Virtual reality helping mold elite soldiers on and off the battle field

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HUNTSVILLE, Ala - Booz Allen Hamilton is a U.S. Department of Defense contractor and they just got a 561 million dollar contract that includes a project based out of Huntsville.

The U.S. Army now has the ability to use a program called Digital Soldier which uses virtual reality to train soldiers for battle as well as other tactical missions.

"What we are looking at is the full mission life-cycle for soldiers on the ground. Our goal is to make sure they are as effective as they possibly can. We want to make sure they all return home safely," said Joel Dillon, the Vice President of Global Defense for Booz Allen Hamilton's Army Account.

Booz Allen Hamilton is able to use over-the-counter hardware (VR goggles etc) but it's their software that makes the program special. Digital Soldier is able to insert the latest, best possible software advances to their program. For example, as it stands the VR system reads movement from sensors in a room. Coming soon, all movement will be tracked from the headset and not standalone senors.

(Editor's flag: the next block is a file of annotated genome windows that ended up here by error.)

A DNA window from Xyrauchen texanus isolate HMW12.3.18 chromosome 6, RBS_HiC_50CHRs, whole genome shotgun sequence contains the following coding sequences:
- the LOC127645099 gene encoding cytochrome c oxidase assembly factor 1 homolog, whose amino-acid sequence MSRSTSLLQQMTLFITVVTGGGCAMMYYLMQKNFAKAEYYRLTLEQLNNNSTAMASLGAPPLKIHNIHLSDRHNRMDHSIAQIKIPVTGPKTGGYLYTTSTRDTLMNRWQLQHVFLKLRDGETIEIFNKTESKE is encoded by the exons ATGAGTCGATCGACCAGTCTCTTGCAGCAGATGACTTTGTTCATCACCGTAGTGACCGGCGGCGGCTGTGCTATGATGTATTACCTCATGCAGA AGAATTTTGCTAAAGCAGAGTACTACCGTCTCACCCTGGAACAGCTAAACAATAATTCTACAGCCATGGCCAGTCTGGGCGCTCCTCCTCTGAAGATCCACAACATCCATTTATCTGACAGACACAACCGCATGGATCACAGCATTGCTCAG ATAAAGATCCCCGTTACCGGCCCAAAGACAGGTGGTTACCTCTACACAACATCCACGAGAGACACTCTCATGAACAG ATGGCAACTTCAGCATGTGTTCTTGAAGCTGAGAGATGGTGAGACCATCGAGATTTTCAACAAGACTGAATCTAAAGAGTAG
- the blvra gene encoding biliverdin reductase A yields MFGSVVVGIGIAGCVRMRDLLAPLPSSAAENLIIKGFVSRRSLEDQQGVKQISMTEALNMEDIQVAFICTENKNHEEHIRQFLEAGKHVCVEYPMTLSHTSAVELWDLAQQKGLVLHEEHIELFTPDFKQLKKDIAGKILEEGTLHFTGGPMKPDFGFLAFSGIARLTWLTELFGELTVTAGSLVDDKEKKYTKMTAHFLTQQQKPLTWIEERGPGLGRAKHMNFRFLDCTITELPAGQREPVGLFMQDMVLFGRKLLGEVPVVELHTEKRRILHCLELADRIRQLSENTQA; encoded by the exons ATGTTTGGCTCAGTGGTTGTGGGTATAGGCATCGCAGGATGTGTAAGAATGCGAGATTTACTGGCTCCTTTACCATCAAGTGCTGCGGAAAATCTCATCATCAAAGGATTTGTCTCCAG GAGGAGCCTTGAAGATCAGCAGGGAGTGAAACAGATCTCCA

Many of the VR instruments like weapons and bomb scanning equipment feel like the real thing and it is reflected in the virtual reality experience. Weight and movement are precise.

To be clear, this VR technology is nothing like what you get from a video game console.

Through Digital Soldier the Army is able to track eye movement, body temperature, heart rate, reflexes. Anything, you name it.

"Data analytics help drive decisions and give decision-makers objective data points that can help them save money, save time and save lives," said Dillon.

Digital Solider saves money too. In the past,  Army Jumpmasters would do almost all of their training, even the little things up in the air. Which could be costly and potentially risky. Now, they can feel the movement they would feel up in the air, but now in virtual reality.

Entire battlefields can be mapped out in VR to reflect current tactical responses so decision-makers can pinpoint strengths and weaknesses.

Huntsville is considered a STEM hub and companies like Booz Allen Hamilton stay on top of their respective industry by hiring some of the brightest minds.

"So science, technology, engineering, and math, that's our bread and butter. We are very dedicated to STEM education for children not only here in Huntsville but also across the nation," said Dillon.

Roughly 27,000 people around the world work for Booz Allen Hamilton. Still, the company has its eyes on North Alabama.

"Digital Soldier is very important to this region and to Huntsville. I want to go back to the fact that how we hire and recruit is very diverse and it is done purposefully," said Stephanie Boone-Shaw, Principal of Global Defense, for Booz Allen Hamilton's Army Account.

The Digital Soldier platform allows the Army to help train their soldiers like athletes competing for Olympic gold.

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